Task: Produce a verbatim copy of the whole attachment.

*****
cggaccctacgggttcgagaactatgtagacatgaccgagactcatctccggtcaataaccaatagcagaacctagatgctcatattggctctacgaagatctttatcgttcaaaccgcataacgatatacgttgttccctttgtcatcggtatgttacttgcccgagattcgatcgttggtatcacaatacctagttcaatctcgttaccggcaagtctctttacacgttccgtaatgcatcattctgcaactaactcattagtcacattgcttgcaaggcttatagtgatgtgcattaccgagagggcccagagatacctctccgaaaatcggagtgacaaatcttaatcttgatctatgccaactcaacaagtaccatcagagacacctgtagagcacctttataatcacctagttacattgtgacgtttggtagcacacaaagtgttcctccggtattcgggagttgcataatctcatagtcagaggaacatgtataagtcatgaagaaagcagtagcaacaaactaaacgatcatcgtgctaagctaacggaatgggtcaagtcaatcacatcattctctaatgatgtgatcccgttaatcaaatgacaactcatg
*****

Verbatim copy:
cggaccctacgggttcgagaactatgtagacatgaccgagactcatctccggtcaataaccaatagcagaacctagatgctcatattggctctacgaagatctttatcgttcaaaccgcataacgatatacgttgttccctttgtcatcggtatgttacttgcccgagattcgatcgttggtatcacaatacctagttcaatctcgttaccggcaagtctctttacacgttccgtaatgcatcattctgcaactaactcattagtcacattgcttgcaaggcttatagtgatgtgcattaccgagagggcccagagatacctctccgaaaatcggagtgacaaatcttaatcttgatctatgccaactcaacaagtaccatcagagacacctgtagagcacctttataatcacctagttacattgtgacgtttggtagcacacaaagtgttcctccggtattcgggagttgcataatctcatagtcagaggaacatgtataagtcatgaagaaagcagtagcaacaaactaaacgatcatcgtgctaagctaacggaatgggtcaagtcaatcacatcattctctaatgatgtgatcccgttaatcaaatgacaactcatg